“The money has spoken: These three tech companies [Apple, Facebook, and Google] — along with a fourth, Amazon, which has already successfully cracked the code of producing original entertainment — are among the richest entities on Earth,” Steven Levy writes for Wired. “Meanwhile, another Silicon Valley company, Netflix, has… become one of the most successful entertainment producers on the planet.”
“The rush into scripted video by tech giants is going to accelerate an evolution of entertainment that’s already underway. We’re already moving away from the idea that drama is a 60-minute exercise with four bathroom breaks,” Levy writes. “Internet-centric companies have already begun changing the rules with binge-watching, flexible running times, fewer commercials, and crowd-sourced content. The brainpower—and just plain power—of the most valued tech firms will change things even more.”
“From where I sit, this is the beginning of the third era of video entertainment—what we used to call ‘TV.’ I am old enough to have grown up glued to a screen offering only three alternatives, each of which was an all-powerful national network that seemed permanently ensconced in the entertainment stratosphere,” Levy writes. “No one predicted that small systems built to provide signal transit to communities with poor reception would topple that regime. But as cable companies moved from rural to urban areas—dramatically expanding the number of available channels and dropping the price to reach a wider public—a revolution began.”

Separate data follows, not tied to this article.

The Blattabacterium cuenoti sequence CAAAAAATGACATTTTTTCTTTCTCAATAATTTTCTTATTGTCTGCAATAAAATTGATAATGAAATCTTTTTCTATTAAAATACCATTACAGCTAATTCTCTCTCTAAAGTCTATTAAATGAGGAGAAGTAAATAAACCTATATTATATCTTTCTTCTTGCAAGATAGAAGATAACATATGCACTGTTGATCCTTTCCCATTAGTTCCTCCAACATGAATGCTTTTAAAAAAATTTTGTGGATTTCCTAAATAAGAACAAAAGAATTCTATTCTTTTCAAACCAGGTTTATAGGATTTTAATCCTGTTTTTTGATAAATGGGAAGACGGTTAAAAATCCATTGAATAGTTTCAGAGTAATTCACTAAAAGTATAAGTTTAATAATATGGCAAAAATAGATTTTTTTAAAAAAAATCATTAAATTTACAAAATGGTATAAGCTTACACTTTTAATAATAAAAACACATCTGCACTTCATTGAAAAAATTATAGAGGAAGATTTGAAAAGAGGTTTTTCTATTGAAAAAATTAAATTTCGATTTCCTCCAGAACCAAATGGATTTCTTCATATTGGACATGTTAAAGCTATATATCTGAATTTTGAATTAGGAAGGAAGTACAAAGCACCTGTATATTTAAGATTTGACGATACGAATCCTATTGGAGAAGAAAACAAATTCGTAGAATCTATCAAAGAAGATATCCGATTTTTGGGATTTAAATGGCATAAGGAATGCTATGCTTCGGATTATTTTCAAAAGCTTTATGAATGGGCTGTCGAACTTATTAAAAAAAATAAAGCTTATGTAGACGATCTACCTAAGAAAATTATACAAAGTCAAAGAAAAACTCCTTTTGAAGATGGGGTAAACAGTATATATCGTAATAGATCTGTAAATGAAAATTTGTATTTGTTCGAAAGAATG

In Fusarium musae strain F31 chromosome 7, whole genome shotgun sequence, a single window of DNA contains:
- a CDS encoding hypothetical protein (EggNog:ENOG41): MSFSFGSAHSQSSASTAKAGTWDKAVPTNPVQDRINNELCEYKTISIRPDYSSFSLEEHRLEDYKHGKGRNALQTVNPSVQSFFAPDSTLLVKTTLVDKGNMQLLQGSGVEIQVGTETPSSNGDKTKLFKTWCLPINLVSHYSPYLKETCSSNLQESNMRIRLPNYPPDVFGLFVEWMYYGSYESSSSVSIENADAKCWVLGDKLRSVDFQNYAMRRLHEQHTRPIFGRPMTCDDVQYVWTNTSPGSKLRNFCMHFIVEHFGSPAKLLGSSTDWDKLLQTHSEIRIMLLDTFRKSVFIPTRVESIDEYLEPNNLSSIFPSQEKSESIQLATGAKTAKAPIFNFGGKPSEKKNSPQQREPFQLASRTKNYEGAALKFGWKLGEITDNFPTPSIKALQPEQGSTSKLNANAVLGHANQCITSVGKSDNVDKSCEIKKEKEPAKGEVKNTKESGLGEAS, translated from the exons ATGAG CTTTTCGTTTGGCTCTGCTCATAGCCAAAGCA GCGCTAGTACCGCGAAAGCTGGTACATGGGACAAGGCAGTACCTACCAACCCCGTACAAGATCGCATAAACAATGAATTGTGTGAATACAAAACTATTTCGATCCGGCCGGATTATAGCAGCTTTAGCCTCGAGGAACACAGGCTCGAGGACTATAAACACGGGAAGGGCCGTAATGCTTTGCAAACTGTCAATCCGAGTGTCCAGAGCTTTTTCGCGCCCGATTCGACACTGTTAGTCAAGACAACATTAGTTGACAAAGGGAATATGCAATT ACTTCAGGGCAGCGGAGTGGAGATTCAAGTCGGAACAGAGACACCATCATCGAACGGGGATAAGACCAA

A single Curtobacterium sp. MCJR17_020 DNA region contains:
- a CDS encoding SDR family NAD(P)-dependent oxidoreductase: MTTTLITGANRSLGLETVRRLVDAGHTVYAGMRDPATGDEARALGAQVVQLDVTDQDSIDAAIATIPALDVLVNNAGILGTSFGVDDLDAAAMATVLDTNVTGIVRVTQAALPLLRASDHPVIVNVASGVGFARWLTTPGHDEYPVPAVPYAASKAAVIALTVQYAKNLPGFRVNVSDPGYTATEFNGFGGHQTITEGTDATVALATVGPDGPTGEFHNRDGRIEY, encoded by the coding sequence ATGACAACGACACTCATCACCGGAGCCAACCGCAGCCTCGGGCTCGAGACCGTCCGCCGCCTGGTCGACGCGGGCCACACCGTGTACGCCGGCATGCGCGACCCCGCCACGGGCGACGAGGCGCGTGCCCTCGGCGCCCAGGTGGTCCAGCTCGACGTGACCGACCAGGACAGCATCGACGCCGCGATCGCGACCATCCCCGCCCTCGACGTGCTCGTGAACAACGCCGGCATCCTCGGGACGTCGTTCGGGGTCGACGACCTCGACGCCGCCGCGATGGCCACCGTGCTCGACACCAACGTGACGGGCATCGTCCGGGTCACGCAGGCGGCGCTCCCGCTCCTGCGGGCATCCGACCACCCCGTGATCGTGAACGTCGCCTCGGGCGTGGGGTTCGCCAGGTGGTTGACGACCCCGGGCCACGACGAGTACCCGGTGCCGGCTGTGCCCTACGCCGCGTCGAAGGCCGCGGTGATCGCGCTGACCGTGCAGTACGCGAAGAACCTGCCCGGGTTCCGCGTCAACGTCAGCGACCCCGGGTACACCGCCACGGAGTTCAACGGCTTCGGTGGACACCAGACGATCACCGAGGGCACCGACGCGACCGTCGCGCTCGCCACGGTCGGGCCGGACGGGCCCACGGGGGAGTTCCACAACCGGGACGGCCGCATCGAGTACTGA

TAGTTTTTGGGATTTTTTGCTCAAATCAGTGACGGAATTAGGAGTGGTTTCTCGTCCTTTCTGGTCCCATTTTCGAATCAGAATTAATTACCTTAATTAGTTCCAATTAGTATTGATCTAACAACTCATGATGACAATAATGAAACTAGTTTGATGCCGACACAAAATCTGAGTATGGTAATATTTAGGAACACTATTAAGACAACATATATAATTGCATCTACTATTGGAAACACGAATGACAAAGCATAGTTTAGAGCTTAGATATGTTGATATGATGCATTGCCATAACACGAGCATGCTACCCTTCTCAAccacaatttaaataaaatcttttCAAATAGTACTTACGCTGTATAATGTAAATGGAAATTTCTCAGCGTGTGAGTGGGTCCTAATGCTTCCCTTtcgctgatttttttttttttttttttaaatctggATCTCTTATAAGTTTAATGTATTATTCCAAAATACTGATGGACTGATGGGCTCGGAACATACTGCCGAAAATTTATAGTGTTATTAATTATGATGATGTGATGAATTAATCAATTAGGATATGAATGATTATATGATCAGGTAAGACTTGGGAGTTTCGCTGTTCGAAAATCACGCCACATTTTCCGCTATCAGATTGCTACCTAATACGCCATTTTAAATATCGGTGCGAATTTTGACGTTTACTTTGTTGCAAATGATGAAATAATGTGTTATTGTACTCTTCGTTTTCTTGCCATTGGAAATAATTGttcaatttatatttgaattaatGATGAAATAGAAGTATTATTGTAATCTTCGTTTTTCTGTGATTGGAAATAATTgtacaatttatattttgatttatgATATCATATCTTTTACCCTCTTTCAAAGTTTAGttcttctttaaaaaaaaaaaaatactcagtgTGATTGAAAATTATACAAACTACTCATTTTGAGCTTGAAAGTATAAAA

“Just as the cable revolution overturned broadcast, the net is destined to become the dominant mode of video, both in terms of transit and programming. The cable industry is seemingly protected by its built-in local monopolies, but as broadband connections proliferate — by now rendering the copper cable connection almost obsolete — the only thing propping up the status quo is a business arrangement that bundles channels together for a steep price,” Levy writes. “As more people cut the cord—and as smaller bundles become more popular—we will reach a tipping point that sees the collapse of cable…”
Read more in the full article here.
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